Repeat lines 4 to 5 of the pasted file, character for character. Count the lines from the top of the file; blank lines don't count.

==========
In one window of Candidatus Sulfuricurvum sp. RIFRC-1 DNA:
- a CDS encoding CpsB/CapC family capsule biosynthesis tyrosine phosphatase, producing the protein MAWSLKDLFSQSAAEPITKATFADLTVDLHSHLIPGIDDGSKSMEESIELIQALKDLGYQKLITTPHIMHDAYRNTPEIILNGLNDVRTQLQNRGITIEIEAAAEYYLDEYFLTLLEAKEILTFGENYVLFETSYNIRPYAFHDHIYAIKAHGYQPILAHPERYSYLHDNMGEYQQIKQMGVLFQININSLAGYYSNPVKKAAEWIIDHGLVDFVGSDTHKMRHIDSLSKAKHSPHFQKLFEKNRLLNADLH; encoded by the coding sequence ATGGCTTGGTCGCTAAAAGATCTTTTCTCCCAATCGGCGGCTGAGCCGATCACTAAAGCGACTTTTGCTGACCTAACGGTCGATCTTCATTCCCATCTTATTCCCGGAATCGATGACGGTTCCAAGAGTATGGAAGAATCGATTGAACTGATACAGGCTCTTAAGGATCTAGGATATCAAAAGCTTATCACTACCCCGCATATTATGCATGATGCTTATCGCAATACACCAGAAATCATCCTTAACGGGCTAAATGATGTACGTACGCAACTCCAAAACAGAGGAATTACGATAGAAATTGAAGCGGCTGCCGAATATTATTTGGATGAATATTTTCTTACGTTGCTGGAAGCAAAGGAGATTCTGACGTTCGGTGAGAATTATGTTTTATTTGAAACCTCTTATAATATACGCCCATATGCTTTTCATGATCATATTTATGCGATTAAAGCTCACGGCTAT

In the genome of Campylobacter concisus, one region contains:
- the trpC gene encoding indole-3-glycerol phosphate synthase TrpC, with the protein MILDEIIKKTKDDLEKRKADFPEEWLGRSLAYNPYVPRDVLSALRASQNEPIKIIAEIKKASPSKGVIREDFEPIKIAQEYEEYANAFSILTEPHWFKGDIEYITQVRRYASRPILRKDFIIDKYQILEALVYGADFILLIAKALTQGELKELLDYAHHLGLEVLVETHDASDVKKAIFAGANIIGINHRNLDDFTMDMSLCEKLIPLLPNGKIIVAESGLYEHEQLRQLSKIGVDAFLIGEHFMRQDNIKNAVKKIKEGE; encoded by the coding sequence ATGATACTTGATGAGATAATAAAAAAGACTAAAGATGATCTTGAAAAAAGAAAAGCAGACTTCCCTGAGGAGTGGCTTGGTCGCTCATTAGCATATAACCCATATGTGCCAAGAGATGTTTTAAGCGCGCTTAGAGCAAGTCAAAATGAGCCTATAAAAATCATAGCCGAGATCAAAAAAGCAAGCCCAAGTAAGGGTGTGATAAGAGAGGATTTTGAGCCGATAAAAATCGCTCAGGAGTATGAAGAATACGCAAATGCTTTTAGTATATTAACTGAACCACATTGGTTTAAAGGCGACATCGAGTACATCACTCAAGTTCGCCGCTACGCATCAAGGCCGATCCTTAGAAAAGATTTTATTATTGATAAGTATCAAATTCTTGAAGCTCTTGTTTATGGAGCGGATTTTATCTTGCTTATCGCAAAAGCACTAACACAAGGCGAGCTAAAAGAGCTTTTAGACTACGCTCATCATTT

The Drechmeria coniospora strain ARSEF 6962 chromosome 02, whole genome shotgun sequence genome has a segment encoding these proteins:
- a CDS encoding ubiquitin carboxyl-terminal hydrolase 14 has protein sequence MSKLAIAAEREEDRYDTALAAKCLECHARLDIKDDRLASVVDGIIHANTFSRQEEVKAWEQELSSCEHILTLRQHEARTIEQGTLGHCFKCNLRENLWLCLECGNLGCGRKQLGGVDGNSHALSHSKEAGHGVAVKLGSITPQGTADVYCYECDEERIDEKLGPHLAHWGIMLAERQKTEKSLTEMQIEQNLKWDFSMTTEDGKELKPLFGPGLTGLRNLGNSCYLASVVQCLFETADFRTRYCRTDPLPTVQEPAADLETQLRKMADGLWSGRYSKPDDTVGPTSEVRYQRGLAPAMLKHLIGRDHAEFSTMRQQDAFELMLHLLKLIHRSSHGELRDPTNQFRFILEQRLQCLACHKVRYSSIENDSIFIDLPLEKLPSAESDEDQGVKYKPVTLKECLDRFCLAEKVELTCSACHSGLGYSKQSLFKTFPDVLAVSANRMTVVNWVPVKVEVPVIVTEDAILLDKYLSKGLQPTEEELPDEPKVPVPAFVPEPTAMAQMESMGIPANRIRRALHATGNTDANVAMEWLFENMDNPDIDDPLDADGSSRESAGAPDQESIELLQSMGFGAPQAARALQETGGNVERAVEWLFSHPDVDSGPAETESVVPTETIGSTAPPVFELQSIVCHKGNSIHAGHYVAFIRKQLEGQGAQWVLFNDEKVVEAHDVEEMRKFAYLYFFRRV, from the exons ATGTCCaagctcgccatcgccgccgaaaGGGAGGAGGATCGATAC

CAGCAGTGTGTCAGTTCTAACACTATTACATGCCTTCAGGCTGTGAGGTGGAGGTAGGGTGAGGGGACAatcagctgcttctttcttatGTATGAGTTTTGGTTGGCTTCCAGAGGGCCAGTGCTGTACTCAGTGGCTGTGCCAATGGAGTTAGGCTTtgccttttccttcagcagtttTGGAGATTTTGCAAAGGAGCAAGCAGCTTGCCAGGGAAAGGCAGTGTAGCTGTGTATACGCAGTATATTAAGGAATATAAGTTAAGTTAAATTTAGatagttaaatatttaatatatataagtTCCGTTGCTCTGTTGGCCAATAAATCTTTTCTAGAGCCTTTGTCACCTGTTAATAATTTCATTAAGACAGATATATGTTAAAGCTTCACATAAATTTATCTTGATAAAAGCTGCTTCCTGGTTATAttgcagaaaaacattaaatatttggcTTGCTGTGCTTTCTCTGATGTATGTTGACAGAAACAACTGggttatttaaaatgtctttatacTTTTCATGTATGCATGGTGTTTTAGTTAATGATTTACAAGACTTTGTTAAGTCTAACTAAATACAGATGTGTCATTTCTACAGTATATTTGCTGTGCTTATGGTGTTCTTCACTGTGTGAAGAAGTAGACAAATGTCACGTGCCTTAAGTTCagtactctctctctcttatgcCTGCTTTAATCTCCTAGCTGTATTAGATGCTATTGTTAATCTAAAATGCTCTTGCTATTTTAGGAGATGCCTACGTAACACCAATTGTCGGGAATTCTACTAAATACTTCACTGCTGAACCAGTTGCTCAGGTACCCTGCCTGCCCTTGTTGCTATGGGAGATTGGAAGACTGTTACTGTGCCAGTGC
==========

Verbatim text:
- the trpC gene encoding indole-3-glycerol phosphate synthase TrpC, with the protein MILDEIIKKTKDDLEKRKADFPEEWLGRSLAYNPYVPRDVLSALRASQNEPIKIIAEIKKASPSKGVIREDFEPIKIAQEYEEYANAFSILTEPHWFKGDIEYITQVRRYASRPILRKDFIIDKYQILEALVYGADFILLIAKALTQGELKELLDYAHHLGLEVLVETHDASDVKKAIFAGANIIGINHRNLDDFTMDMSLCEKLIPLLPNGKIIVAESGLYEHEQLRQLSKIGVDAFLIGEHFMRQDNIKNAVKKIKEGE; encoded by the coding sequence ATGATACTTGATGAGATAATAAAAAAGACTAAAGATGATCTTGAAAAAAGAAAAGCAGACTTCCCTGAGGAGTGGCTTGGTCGCTCATTAGCATATAACCCATATGTGCCAAGAGATGTTTTAAGCGCGCTTAGAGCAAGTCAAAATGAGCCTATAAAAATCATAGCCGAGATCAAAAAAGCAAGCCCAAGTAAGGGTGTGATAAGAGAGGATTTTGAGCCGATAAAAATCGCTCAGGAGTATGAAGAATACGCAAATGCTTTTAGTATATTAACTGAACCACATTGGTTTAAAGGCGACATCGAGTACATCACTCAAGTTCGCCGCTACGCATCAAGGCCGATCCTTAGAAAAGATTTTATTATTGATAAGTATCAAATTCTTGAAGCTCTTGTTTATGGAGCGGATTTTATCTTGCTTATCGCAAAAGCACTAACACAAGGCGAGCTAAAAGAGCTTTTAGACTACGCTCATCATTT

The Drechmeria coniospora strain ARSEF 6962 chromosome 02, whole genome shotgun sequence genome has a segment encoding these proteins: